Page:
The German Navy Frigate 211, FGS Köln, photographed as the vessel arrives outside Simon’s Town Naval Harbour at 08h50 this morning (Sunday 17 February 2008). In the background is the German Navy Transport vessel A1435, Westerwald, which arrived in Simon’s Town last week, and on the left is the white-hulled South African Hydrographic Survey vessel SAS Protea.
    FGS Köln is one of eight Bremen class frigates that were commissioned between 1982 and 1990. The ships are based at Wilhelmshaven, forming the
    4. Fregattengeschwader (4th Frigate Squadron) of the German Navy. Picture and description by David Erickson


    The following notice concerning the forthcoming naval exercises between the South African and German Navies has been released by the South African Navy:


    From 18 February to 18 March the seas and skies surrounding Cape Town will be used to conduct military exercises between South Africa and Germany. This series of exercises will be called EXERCISE GOOD HOPE III.

    This will be the third time that military exercises will be conducted in South African waters between the two countries, with the last exercise taking place two years ago. During this year’s exercise there will be more than 1,800 personnel, 15 ships and 16 aircraft from both countries taking part.

    The “theatre of operations” will be around Cape Town and some exercises will be conducted at the Overberg Military Test Area near Bredasdorp and Arniston/Waenhuiskrans. Some of the types of exercises will include live missile and gun firings, anti-submarine warfare with mock torpedo attacks, anti-aircraft drills, fleetwork and manoeuvring and more.

    The objectives that both countries want to achieve with these exercises are:

    * To enhance and maintain the comprehensive defence capabilities of the two armed forces.
    * To develop a common understanding of military interoperability and foster mutual trust, respect and co-operation between the German Armed Forces and the SANDF.
    * To upgrade operational means and methods of multi-national conventional forces by employing different types of equipment whilst conducting and exercising according to a common set of guiding principles.

    The German Defence Force will be represented by two Frigates (FGS HAMBURG and FGS KÖLN) and two Combat Support Vessels (FGS BERLIN and FGS WESTERWALD), six Tornado Fighter Aircraft and two Lynx Helicopters.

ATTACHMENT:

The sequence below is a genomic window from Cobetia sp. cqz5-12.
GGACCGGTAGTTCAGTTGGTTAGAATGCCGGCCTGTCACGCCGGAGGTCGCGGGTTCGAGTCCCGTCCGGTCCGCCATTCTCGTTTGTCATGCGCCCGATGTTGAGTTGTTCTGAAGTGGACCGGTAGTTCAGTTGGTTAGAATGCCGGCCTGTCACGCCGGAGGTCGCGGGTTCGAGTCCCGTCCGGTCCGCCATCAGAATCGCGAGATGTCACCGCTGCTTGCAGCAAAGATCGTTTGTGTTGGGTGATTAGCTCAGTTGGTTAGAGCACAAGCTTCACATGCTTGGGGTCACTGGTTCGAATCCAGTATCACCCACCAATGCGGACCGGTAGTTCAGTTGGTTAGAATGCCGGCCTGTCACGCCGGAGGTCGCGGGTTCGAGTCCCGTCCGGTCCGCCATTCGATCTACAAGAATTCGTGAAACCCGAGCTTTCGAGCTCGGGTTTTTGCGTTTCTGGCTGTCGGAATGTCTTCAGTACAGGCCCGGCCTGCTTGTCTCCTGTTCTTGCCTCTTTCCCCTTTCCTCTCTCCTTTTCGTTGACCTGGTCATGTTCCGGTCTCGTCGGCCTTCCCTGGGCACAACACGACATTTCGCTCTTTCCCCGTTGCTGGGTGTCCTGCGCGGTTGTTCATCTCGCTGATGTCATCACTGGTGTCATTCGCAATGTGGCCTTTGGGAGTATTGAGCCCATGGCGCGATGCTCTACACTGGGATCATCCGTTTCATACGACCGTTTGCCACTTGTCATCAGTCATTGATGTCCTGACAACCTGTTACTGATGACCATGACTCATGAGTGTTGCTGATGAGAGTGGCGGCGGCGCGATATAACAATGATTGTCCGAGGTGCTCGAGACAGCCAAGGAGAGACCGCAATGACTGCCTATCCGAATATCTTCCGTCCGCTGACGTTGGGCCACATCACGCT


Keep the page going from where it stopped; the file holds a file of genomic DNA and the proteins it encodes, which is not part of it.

The SANDF will send three Frigates (SAS AMATOLA, SAS ISANDLWANA and SAS SPIOENKOP), one Submarine (SAS CHARLOTTE MAXEKE) two Strike Craft (SAS GALESHEWE and SAS ISAAC DYOBHA), two Minehunters (SAS UMZIMKULU and SAS UMKOMAAS), two Inshore Patrol Vessels (SAS TERN and SAS TOBIE) and the Combat Support Vessel SAS DRAKENSBERG. In addition to this there will also be six Cheetah Fighter Aircraft and two Oryx Helicopters (of the SAAF).

    The public of Cape Town will be invited to view the German vessels at the V&A Waterfront on Saturday 1 March to Sunday 2 March 2008. Thereafter the public can view most of the SA Navy and German vessels during the annual Navy Festival from 14 -16 March 2008 in Simon’s Town.


    Footnote
    The navy has confirmed that the German ships will not be visiting any other South African ports during their visit.



    latest update from Kingsley Holgate Africa Outside Edge is now on site

    The latest episode of the Kingsley Holgate Africa, the Outside Edge expedition is now available on this site and can be found in our SEA STORIES section.

    Follow the entire journey around the coast of Africa including Kingsley’s most recent travels through West Africa and into Morocco and North Africa HERE




    Pic of the day – ANGELA STAR

    Click on image to enlarge – with some browsers click twice



    The bulker ANGELA STAR arrives in Lyttelton harbour, New Zealand on 14 February (Valentine’s Day) to load coking coal for Richards Bay. Less than romantic readers may recall another picture featuring this particular ship which we published on 28 March 2007, taken as the ship arrived in Durban following a collision with the THEARESTON (also a regular caller to these parts). Both ships entered Durban for damage assessment and repairs. Picture by Alan Calvert